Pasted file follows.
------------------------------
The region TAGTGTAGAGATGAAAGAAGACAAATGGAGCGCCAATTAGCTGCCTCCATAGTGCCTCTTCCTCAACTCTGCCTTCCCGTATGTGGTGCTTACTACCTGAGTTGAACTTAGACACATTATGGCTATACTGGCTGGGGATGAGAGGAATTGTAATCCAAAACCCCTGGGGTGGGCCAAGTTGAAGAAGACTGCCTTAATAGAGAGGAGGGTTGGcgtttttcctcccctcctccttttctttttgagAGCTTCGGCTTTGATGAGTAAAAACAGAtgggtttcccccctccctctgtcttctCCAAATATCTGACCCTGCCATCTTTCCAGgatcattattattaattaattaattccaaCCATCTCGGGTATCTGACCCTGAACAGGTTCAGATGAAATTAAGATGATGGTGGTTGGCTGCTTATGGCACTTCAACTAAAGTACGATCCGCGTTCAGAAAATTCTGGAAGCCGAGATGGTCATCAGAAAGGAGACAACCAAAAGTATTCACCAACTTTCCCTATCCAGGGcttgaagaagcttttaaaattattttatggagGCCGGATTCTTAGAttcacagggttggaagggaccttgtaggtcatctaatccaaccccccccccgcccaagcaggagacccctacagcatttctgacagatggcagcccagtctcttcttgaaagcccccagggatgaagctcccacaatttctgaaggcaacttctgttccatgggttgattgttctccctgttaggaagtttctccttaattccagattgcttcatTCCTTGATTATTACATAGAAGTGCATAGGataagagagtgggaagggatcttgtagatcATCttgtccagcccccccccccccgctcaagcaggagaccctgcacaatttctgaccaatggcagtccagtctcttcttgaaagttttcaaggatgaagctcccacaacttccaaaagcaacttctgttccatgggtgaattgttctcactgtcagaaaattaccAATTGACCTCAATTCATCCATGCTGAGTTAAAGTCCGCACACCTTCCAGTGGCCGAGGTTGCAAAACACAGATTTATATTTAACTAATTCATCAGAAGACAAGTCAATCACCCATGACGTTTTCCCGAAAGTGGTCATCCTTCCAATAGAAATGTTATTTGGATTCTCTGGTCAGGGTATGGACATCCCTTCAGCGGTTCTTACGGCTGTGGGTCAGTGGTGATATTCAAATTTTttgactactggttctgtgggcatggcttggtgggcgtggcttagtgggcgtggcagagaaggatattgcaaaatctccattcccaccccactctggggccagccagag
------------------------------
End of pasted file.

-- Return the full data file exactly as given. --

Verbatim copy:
The region TAGTGTAGAGATGAAAGAAGACAAATGGAGCGCCAATTAGCTGCCTCCATAGTGCCTCTTCCTCAACTCTGCCTTCCCGTATGTGGTGCTTACTACCTGAGTTGAACTTAGACACATTATGGCTATACTGGCTGGGGATGAGAGGAATTGTAATCCAAAACCCCTGGGGTGGGCCAAGTTGAAGAAGACTGCCTTAATAGAGAGGAGGGTTGGcgtttttcctcccctcctccttttctttttgagAGCTTCGGCTTTGATGAGTAAAAACAGAtgggtttcccccctccctctgtcttctCCAAATATCTGACCCTGCCATCTTTCCAGgatcattattattaattaattaattccaaCCATCTCGGGTATCTGACCCTGAACAGGTTCAGATGAAATTAAGATGATGGTGGTTGGCTGCTTATGGCACTTCAACTAAAGTACGATCCGCGTTCAGAAAATTCTGGAAGCCGAGATGGTCATCAGAAAGGAGACAACCAAAAGTATTCACCAACTTTCCCTATCCAGGGcttgaagaagcttttaaaattattttatggagGCCGGATTCTTAGAttcacagggttggaagggaccttgtaggtcatctaatccaaccccccccccgcccaagcaggagacccctacagcatttctgacagatggcagcccagtctcttcttgaaagcccccagggatgaagctcccacaatttctgaaggcaacttctgttccatgggttgattgttctccctgttaggaagtttctccttaattccagattgcttcatTCCTTGATTATTACATAGAAGTGCATAGGataagagagtgggaagggatcttgtagatcATCttgtccagcccccccccccccgctcaagcaggagaccctgcacaatttctgaccaatggcagtccagtctcttcttgaaagttttcaaggatgaagctcccacaacttccaaaagcaacttctgttccatgggtgaattgttctcactgtcagaaaattaccAATTGACCTCAATTCATCCATGCTGAGTTAAAGTCCGCACACCTTCCAGTGGCCGAGGTTGCAAAACACAGATTTATATTTAACTAATTCATCAGAAGACAAGTCAATCACCCATGACGTTTTCCCGAAAGTGGTCATCCTTCCAATAGAAATGTTATTTGGATTCTCTGGTCAGGGTATGGACATCCCTTCAGCGGTTCTTACGGCTGTGGGTCAGTGGTGATATTCAAATTTTttgactactggttctgtgggcatggcttggtgggcgtggcttagtgggcgtggcagagaaggatattgcaaaatctccattcccaccccactctggggccagccagag